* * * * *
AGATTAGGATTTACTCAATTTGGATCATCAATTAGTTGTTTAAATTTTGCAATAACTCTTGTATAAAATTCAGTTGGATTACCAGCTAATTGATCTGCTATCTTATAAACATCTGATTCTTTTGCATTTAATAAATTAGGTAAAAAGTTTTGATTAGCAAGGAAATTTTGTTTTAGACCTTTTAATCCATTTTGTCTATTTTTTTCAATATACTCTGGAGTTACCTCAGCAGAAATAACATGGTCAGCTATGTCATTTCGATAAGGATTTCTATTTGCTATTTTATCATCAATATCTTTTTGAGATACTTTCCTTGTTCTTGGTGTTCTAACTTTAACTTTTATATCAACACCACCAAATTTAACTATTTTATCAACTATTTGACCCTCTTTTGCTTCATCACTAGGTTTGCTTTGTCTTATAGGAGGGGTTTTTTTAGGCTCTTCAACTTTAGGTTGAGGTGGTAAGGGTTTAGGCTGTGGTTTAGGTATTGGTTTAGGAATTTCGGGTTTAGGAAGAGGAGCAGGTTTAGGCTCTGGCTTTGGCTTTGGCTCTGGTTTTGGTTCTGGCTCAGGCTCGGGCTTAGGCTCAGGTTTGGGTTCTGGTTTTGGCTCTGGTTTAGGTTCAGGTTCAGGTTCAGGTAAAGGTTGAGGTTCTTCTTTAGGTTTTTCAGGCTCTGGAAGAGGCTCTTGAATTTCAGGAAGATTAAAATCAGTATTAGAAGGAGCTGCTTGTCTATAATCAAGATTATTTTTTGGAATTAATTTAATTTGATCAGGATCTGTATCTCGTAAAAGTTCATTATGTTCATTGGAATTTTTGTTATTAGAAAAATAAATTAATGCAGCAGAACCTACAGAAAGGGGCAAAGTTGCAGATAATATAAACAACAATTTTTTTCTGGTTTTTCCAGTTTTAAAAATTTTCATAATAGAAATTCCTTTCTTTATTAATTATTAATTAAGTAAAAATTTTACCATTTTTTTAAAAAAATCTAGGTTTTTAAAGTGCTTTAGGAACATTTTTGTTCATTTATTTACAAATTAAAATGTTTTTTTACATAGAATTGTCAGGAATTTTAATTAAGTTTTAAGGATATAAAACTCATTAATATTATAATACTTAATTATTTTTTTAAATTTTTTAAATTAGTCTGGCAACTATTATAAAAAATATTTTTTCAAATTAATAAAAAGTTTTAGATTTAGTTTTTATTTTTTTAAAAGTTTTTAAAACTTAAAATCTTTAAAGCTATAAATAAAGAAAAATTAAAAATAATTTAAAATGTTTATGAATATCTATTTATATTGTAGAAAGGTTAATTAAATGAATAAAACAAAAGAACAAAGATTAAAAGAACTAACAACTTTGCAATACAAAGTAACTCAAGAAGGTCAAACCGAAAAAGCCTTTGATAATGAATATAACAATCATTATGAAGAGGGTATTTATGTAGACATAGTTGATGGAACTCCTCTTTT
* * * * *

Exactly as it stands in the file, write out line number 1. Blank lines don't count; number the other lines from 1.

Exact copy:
AGATTAGGATTTACTCAATTTGGATCATCAATTAGTTGTTTAAATTTTGCAATAACTCTTGTATAAAATTCAGTTGGATTACCAGCTAATTGATCTGCTATCTTATAAACATCTGATTCTTTTGCATTTAATAAATTAGGTAAAAAGTTTTGATTAGCAAGGAAATTTTGTTTTAGACCTTTTAATCCATTTTGTCTATTTTTTTCAATATACTCTGGAGTTACCTCAGCAGAAATAACATGGTCAGCTATGTCATTTCGATAAGGATTTCTATTTGCTATTTTATCATCAATATCTTTTTGAGATACTTTCCTTGTTCTTGGTGTTCTAACTTTAACTTTTATATCAACACCACCAAATTTAACTATTTTATCAACTATTTGACCCTCTTTTGCTTCATCACTAGGTTTGCTTTGTCTTATAGGAGGGGTTTTTTTAGGCTCTTCAACTTTAGGTTGAGGTGGTAAGGGTTTAGGCTGTGGTTTAGGTATTGGTTTAGGAATTTCGGGTTTAGGAAGAGGAGCAGGTTTAGGCTCTGGCTTTGGCTTTGGCTCTGGTTTTGGTTCTGGCTCAGGCTCGGGCTTAGGCTCAGGTTTGGGTTCTGGTTTTGGCTCTGGTTTAGGTTCAGGTTCAGGTTCAGGTAAAGGTTGAGGTTCTTCTTTAGGTTTTTCAGGCTCTGGAAGAGGCTCTTGAATTTCAGGAAGATTAAAATCAGTATTAGAAGGAGCTGCTTGTCTATAATCAAGATTATTTTTTGGAATTAATTTAATTTGATCAGGATCTGTATCTCGTAAAAGTTCATTATGTTCATTGGAATTTTTGTTATTAGAAAAATAAATTAATGCAGCAGAACCTACAGAAAGGGGCAAAGTTGCAGATAATATAAACAACAATTTTTTTCTGGTTTTTCCAGTTTTAAAAATTTTCATAATAGAAATTCCTTTCTTTATTAATTATTAATTAAGTAAAAATTTTACCATTTTTTTAAAAAAATCTAGGTTTTTAAAGTGCTTTAGGAACATTTTTGTTCATTTATTTACAAATTAAAATGTTTTTTTACATAGAATTGTCAGGAATTTTAATTAAGTTTTAAGGATATAAAACTCATTAATATTATAATACTTAATTATTTTTTTAAATTTTTTAAATTAGTCTGGCAACTATTATAAAAAATATTTTTTCAAATTAATAAAAAGTTTTAGATTTAGTTTTTATTTTTTTAAAAGTTTTTAAAACTTAAAATCTTTAAAGCTATAAATAAAGAAAAATTAAAAATAATTTAAAATGTTTATGAATATCTATTTATATTGTAGAAAGGTTAATTAAATGAATAAAACAAAAGAACAAAGATTAAAAGAACTAACAACTTTGCAATACAAAGTAACTCAAGAAGGTCAAACCGAAAAAGCCTTTGATAATGAATATAACAATCATTATGAAGAGGGTATTTATGTAGACATAGTTGATGGAACTCCTCTTTT